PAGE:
Richard’s family had long since left. His wife couldn’t take the lengthy hours anymore. His secrets isolated her, drove them apart, she had said. He had obsessed over his work. Neglected the kids.
In black hours, night after endless night, he labored over invisible things — particles in pressured hoses, electric charges in thick, metal housings. All of his study and labor had paid off. He had discovered the unseen, the material side of the immaterial — dark matter.
It had a thousand capabilities, not the least of which was travel across the space-time continuum. “Think of it like a balloon,” he had said in his presentation to the Science Mission Directorate, as he placed stickers on the inflated latex bag. “If you squeeze one part,” the stickers moved across the expanding rubber, “you will be shoved to the other side.” It was such a simple concept — one all the other scientists had missed. But he had not missed it; he had discovered how to squeeze dark matter. And his discovery made rocketry seem as silly as trying to cross the ocean on an inner tube.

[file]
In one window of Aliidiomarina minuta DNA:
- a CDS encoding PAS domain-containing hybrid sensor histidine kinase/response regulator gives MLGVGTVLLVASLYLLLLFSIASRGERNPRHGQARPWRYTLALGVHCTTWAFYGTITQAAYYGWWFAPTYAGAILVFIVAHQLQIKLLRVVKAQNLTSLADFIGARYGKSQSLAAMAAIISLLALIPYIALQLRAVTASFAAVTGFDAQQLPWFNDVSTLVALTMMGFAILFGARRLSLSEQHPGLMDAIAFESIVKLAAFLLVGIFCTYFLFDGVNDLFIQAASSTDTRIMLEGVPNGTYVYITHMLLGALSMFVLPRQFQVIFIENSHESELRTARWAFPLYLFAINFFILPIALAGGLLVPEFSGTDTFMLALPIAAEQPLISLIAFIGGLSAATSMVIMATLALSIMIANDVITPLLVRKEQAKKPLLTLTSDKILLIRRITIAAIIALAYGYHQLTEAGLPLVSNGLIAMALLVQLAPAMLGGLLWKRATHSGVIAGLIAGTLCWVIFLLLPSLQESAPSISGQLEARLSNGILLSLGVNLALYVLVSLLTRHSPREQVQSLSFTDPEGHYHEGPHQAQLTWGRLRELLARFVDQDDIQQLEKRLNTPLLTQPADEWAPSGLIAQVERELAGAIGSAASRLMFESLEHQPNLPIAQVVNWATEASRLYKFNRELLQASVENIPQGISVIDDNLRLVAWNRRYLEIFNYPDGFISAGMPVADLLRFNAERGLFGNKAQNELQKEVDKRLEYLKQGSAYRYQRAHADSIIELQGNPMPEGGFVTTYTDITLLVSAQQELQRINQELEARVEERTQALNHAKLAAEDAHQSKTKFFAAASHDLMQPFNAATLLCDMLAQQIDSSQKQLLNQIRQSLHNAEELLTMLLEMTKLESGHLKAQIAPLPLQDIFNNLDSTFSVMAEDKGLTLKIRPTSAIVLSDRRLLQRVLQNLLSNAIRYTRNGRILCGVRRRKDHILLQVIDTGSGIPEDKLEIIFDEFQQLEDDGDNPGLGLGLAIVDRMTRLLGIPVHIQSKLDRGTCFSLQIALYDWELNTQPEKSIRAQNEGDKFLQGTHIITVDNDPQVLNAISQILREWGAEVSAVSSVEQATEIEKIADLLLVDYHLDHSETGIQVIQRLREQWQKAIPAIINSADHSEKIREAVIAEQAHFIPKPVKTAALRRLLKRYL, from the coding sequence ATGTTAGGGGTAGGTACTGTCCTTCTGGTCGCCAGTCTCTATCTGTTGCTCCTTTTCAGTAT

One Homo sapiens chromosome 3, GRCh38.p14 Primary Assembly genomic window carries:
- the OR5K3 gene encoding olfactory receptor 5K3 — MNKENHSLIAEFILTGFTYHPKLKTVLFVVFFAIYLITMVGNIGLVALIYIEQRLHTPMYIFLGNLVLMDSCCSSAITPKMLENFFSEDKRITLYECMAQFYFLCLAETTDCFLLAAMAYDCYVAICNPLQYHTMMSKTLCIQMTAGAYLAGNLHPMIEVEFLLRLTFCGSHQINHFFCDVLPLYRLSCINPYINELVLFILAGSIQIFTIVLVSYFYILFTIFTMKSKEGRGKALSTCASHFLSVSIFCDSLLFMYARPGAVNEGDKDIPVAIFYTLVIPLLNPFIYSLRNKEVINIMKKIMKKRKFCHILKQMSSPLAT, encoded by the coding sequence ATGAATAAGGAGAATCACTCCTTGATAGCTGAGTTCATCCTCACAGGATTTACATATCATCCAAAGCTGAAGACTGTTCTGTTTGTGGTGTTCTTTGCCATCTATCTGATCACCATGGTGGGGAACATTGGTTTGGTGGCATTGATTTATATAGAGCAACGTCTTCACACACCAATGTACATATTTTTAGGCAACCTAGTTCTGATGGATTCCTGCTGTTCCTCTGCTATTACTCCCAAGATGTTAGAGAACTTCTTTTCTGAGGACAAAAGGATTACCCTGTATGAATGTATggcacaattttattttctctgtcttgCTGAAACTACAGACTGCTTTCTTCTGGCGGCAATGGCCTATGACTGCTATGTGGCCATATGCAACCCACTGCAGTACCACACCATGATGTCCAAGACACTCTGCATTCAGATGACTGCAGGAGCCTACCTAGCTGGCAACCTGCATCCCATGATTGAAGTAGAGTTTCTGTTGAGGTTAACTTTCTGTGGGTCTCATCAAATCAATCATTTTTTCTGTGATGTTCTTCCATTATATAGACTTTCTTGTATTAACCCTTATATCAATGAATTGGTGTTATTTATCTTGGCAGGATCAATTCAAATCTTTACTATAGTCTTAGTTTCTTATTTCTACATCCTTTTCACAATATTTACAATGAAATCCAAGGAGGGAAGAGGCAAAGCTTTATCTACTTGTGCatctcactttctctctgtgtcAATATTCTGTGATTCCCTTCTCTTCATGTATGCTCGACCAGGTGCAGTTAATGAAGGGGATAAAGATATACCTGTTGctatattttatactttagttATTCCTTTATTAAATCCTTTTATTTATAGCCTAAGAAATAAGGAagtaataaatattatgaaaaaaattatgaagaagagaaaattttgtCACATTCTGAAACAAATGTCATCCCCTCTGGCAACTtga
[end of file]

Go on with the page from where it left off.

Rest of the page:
Cape Canaveral closed, ushering him from the coast of Florida to a desk job in D.C. Websites featured his photo everywhere. Interview after interview, podcasts, articles, and white papers abounded. Extra projects sprung up. Consulting gigs and new secretaries managing schedules flooded into his life. He didn’t sleep — there was too much to do. “Humanity’s ticket to the stars,” was his favorite description of his work.
As he mulled over the daily articles on his new desk, something caught his attention — a clothing ad featuring an adolescent boy around ten years old. But Richard never suspected that same boy, east of Orlando, glanced over an abandoned space center, stared at the stars, and wished for a dad.
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